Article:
Answer/Quote: “Further, once the class was immersed in the exploration of mysteries, Claudia realized that the skills the students were using in reading mysteries were the very ones needed in math, science, and even social studies. In fact, the students themselves ;pointed out these connections. For example, in math, when given a complex story problem, the students recognized the parallels between wheat they were doing as they read The Westing Game and what they were doing in solving math problems—identifyi8ng who was involved, where the problem occurred, what the events were, what data were relevant to solving the problem, and what strategy was needed to solve the problem. In effect, Claudia and her students became detectives across the curriculum. The study of mysteries provided a rich instructional context that helped to meet today’s rigorous curricular demands.” P. 27.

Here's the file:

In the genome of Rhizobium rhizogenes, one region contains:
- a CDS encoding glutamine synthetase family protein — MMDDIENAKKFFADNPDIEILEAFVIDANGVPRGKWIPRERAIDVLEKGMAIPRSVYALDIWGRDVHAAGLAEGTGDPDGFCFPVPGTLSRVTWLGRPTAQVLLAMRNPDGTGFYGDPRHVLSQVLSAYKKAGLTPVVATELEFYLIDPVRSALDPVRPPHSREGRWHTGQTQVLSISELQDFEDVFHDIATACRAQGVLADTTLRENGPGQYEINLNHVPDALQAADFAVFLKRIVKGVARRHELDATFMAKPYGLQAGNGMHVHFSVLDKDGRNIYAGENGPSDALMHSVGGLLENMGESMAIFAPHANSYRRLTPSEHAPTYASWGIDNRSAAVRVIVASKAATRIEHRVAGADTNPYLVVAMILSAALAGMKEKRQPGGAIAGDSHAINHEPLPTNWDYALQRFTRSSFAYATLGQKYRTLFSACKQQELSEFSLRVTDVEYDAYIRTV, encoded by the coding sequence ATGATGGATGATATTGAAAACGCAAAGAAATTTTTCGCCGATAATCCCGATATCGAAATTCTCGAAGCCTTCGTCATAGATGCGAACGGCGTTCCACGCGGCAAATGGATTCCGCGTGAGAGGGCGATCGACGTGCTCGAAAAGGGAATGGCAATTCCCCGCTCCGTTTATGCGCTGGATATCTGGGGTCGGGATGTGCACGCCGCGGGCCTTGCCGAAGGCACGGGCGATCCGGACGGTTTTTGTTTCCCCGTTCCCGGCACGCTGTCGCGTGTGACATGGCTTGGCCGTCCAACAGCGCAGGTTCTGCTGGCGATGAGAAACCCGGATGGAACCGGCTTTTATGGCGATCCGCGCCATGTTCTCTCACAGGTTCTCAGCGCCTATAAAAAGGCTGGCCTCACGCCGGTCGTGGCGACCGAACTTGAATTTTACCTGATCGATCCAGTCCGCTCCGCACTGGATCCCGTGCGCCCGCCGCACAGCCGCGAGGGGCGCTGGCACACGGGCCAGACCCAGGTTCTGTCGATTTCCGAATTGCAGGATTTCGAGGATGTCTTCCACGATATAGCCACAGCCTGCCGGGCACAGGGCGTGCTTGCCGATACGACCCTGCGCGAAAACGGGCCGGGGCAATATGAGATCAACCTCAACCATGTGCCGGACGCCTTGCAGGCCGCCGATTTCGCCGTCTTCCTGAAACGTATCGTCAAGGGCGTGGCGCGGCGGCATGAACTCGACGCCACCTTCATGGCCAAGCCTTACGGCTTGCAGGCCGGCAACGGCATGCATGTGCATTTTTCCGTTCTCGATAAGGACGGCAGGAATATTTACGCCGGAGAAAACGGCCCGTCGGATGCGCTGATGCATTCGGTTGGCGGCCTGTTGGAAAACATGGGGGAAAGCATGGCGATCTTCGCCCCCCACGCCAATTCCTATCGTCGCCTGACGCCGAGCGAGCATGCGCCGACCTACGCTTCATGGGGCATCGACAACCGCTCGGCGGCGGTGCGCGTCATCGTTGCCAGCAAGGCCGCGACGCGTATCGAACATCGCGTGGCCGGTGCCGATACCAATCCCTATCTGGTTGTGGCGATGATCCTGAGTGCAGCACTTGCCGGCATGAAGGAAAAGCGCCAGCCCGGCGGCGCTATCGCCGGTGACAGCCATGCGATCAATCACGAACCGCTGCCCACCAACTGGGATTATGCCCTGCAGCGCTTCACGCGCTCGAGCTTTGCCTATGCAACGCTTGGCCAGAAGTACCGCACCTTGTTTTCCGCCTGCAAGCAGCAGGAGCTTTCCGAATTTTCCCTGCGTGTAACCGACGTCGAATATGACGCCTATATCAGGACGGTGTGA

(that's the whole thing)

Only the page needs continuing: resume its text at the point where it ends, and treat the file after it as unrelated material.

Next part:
Comment: Interesting parallels between mystery novels and math. RayS.
Title: “Exploring Mystery in Fifth Grade: A Journey of Discovery.” Claudia Sharp, et al. Voices from the Middle (May 2010), 19-28.